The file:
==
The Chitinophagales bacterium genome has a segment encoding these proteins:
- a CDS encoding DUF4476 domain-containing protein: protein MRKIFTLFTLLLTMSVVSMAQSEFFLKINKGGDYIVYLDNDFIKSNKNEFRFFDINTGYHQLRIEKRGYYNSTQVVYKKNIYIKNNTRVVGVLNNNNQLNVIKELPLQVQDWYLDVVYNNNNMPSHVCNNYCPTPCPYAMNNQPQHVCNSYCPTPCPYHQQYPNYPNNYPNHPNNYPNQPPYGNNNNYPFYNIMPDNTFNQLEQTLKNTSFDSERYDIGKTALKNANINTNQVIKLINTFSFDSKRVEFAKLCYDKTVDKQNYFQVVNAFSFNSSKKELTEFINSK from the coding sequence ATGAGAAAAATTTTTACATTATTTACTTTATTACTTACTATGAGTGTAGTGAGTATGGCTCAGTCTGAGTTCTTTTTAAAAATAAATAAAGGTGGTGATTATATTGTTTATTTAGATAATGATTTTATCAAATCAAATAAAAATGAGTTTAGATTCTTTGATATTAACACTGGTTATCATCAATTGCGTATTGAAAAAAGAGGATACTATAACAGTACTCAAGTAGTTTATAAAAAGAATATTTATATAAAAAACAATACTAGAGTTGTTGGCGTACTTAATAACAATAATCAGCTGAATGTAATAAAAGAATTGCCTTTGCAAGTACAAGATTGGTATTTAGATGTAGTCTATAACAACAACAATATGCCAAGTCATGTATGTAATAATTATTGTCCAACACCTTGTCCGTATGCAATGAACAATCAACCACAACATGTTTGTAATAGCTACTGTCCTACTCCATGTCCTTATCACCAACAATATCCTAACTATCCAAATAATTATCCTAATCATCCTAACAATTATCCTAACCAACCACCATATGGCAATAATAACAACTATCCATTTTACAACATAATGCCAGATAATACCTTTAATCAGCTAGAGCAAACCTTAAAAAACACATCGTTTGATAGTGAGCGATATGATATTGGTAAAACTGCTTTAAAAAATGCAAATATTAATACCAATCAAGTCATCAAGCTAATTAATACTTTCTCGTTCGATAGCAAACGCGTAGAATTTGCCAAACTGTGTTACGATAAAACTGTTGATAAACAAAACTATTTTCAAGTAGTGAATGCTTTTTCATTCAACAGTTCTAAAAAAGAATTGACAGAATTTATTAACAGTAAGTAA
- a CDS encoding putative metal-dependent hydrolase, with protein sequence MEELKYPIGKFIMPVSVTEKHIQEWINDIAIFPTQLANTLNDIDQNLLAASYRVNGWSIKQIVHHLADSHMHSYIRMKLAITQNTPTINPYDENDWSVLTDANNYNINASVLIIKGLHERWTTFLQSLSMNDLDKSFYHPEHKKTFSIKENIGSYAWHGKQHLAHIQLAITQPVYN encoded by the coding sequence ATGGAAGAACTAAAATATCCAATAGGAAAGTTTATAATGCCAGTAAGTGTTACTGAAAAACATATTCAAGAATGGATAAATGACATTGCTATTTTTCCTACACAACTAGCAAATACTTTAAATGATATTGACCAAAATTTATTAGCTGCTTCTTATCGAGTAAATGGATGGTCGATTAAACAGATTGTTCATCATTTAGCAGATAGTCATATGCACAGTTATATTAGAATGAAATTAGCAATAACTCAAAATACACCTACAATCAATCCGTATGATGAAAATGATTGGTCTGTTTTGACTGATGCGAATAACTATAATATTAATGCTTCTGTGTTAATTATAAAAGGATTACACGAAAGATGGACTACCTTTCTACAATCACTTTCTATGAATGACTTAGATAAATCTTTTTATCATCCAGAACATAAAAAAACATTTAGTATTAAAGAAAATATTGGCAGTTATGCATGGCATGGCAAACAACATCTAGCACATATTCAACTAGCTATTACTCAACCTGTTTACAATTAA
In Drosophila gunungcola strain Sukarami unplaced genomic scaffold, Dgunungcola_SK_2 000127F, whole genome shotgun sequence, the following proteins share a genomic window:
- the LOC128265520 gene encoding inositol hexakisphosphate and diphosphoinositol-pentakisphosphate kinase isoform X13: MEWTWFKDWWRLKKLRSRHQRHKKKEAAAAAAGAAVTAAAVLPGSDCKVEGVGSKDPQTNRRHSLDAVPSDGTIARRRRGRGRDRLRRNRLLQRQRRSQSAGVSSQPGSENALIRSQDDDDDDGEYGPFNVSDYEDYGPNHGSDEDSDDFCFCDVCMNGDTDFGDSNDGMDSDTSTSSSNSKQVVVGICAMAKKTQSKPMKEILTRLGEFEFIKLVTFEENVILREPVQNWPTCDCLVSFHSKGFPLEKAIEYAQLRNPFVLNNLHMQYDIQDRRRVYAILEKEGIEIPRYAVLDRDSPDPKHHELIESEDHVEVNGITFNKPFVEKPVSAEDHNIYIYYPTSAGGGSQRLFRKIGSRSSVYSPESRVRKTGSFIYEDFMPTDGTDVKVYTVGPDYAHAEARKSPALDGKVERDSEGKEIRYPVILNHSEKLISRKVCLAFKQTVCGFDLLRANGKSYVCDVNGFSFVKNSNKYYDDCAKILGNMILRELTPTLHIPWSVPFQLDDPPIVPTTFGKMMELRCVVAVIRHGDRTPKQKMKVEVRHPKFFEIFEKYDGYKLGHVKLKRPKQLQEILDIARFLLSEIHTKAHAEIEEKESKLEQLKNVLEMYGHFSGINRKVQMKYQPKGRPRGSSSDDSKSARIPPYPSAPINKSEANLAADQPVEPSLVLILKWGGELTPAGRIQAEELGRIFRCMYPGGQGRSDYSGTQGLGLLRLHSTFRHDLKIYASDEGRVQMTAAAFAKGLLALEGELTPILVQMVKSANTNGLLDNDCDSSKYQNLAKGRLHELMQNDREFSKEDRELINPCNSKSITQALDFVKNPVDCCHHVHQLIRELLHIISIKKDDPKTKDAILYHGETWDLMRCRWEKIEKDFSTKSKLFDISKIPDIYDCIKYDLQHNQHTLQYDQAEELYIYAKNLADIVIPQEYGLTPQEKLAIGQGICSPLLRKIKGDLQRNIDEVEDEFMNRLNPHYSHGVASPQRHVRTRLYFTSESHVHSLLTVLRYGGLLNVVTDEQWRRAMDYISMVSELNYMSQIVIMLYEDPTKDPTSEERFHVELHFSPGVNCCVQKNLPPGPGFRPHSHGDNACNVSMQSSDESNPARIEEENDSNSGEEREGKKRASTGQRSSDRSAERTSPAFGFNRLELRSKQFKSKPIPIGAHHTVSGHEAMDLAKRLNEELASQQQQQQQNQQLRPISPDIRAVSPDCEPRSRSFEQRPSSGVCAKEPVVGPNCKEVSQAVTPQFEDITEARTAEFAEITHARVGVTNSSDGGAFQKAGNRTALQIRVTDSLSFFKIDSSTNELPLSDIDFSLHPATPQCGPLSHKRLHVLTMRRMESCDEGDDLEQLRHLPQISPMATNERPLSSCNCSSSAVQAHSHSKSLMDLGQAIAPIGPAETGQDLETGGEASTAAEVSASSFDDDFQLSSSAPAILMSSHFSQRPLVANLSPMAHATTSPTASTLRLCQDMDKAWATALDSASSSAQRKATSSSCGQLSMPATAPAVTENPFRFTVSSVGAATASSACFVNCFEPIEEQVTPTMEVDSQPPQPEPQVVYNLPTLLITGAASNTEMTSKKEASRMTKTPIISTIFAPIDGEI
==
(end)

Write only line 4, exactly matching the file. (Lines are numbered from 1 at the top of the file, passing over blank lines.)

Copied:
In Drosophila gunungcola strain Sukarami unplaced genomic scaffold, Dgunungcola_SK_2 000127F, whole genome shotgun sequence, the following proteins share a genomic window: